“There is no doubt that the work started in Matara to gather the youth for the  political transformation will become the biggest youth awakening in Sri Lanka. The young generation of our country thought that politics is not their business. It is like work belonging to parents and several families. The young generation was dreaming and planning how to make their lives successful. Today, the dreams they created are being destroyed in front of their eyes. There are several youth groups in our society.

“There is a group that has a certain amount of assets with higher education, is proficient in languages, and has knowledge that can cope with the international community to secure their lives, they have made Australia, Canada, England, and New Zealand, which are considered developed countries in the world, the goal of their journey. There is another group, the burden of parents fell on themselves. There is a group whose future dreams and hopes have collapsed. They are trying to escape to Israel, Korea, Middle East to fulfill their hopes. Yet another group had to stop their schooling in the middle and had to do some work to make ends meet during school. They have no life, no purpose, no goal. Many people are joining that group today. That group has become Deshbandhu’s target. They are a generation of insecure, wandering youth who have no value for life. Jagath Manuvarna’s movie “Kodigaha Yata” showed the life of that young generation.

“This country should be transformed into a very safe country. The young generation of this country should be made into a young generation full of expectations for their future. The tragedy unfolding in front of our eyes today forces us to take the lead in changing this. Where do we change this? This can be changed only by transforming the current political path in a new direction. The first struggle to be done is to liberate this country from this tragedy inherited by the politics of mother and father to the country, the people and you. Our country needs such a political transformation.

“Who has written the politics of this country? To his son Matara Wijesekera. Sirisena to his son. Mahinda Rajapaksa’s nephews. This politics is spinning in the hands of a few families. Those few have been named as the saviours of the youth from the lower class. If a son is born to the president, they think that the presidency is engraved on that child’s forehead. Premadasa’s son, Mahinda Rajapaksa’s son, Wijesekera’s son, they think that the presidency and ministership were sealed by Mahabamba at birth. The politics of our country is divided between several families nationally and regionally. The doors of politics have been closed to our young generation who have the ability and desire.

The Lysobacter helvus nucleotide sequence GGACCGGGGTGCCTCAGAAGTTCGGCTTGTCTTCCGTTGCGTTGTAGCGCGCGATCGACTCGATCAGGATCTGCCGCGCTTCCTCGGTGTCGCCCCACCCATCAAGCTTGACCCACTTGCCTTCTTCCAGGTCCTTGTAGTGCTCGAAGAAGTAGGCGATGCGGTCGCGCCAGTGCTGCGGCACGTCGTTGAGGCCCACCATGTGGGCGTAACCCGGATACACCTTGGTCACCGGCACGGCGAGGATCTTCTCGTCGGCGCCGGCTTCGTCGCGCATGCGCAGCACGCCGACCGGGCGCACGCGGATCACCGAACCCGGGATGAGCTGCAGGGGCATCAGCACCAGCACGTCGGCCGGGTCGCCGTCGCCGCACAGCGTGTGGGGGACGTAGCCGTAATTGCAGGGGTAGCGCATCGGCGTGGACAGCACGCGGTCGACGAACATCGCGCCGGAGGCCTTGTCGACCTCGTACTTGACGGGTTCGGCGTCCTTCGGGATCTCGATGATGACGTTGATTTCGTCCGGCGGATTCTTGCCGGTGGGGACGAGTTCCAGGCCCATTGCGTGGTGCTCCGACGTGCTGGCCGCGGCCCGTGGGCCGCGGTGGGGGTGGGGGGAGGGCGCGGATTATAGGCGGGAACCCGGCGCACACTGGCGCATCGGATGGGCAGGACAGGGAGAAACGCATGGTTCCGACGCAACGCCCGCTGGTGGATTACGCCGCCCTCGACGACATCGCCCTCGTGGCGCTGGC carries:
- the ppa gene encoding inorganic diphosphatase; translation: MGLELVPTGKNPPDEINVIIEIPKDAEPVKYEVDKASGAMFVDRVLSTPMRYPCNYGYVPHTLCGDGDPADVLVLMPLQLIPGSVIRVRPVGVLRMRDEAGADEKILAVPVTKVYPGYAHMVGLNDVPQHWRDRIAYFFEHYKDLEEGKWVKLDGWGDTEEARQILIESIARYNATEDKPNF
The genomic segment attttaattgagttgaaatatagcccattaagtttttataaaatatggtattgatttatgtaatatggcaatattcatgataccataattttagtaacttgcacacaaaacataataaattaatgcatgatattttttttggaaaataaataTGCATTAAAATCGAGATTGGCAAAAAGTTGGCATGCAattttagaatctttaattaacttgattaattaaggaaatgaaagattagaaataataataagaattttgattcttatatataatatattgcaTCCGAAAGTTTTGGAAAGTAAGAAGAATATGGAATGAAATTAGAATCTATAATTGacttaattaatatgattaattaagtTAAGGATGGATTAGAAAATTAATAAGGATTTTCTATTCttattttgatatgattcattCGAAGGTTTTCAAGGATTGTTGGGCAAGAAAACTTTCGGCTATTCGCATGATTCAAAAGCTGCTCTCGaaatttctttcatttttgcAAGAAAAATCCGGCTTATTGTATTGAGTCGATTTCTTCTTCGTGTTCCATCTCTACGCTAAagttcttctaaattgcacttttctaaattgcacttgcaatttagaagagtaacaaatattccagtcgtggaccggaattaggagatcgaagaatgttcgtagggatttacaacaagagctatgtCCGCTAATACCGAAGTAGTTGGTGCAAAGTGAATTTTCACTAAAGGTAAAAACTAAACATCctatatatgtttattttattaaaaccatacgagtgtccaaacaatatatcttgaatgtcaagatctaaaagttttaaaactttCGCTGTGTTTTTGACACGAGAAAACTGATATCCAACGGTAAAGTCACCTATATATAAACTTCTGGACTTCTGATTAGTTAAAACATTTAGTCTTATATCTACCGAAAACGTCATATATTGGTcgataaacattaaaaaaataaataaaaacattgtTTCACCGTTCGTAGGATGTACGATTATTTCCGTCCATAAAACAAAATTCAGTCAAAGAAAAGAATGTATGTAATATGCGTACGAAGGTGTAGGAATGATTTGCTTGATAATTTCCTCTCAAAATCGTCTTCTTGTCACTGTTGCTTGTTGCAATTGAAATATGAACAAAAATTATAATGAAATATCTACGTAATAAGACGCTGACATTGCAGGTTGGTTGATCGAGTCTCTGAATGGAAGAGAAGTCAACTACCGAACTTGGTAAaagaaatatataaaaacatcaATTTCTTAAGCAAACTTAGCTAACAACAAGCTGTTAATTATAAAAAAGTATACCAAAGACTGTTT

“None of these people came here with politics engraved on their foreheads. They are not the ones who took political responsibilities with Mahabamba tattooed on their foreheads. Why do we enter this politics? There is an unjust and unfair society before our eyes. The lives of our young generations are being destroyed. We all chose this politics to intervene, lead and join in this social transformation. There is a purpose to change this. There is a need for courage for that. What kind of politics does this country want? The young men and women were kept in line, tall and short, and told, “Height is security. A short worker.” This country needs a politics that divides jobs! That is the politics that the young generation has inherited. How many forms did you fill in to get a job at Hambantota Port during the elections? How many applications did skilled warriors fill out? Those guys sit on top and give us labour jobs. Whether they have a brain or not, they have the presidency and ministership engraved on their foreheads. To change this, let’s achieve a new political transformation.

“I entered politics during my school days. The whole youth of many people, including myself, laboured for this new transformation; fought. In the face of various defeats, when death was happening in front of his eyes, I did not give up and chose this politics for a political transformation. We have been faced with various difficulties and insults, and today we have seen the victory. We can win this. By the end of October this year, a new government, a new rule. This government is entrusted with a major task. This society should undergo a complete transformation. It can be done only with the active involvement of the people. A government should be formed and necessary work should be done to fulfill the expectations. In the ‘X’ generation, we become someone who lives with a secure job, a bank account with savings, an organised social corporation, something within the existing society. In Generation Z, you expect transparency. You are going for an interview for a government job. You fall, someone else understands. Our generation accepts that it is so. People of ‘Z’ generation are asking how it happened. He went to the struggle and asked, “How did you get medicine for the hospital?” Transparency is necessary. How were these people chosen for this job? How did you choose the contractor? How many marks did you get for the paper you wrote? These are being questioned today. Generation Z expects transparency. It is characteristic of your generation. We are creating a government of the National People’s Power that will protect the transparency that today’s youth is looking for.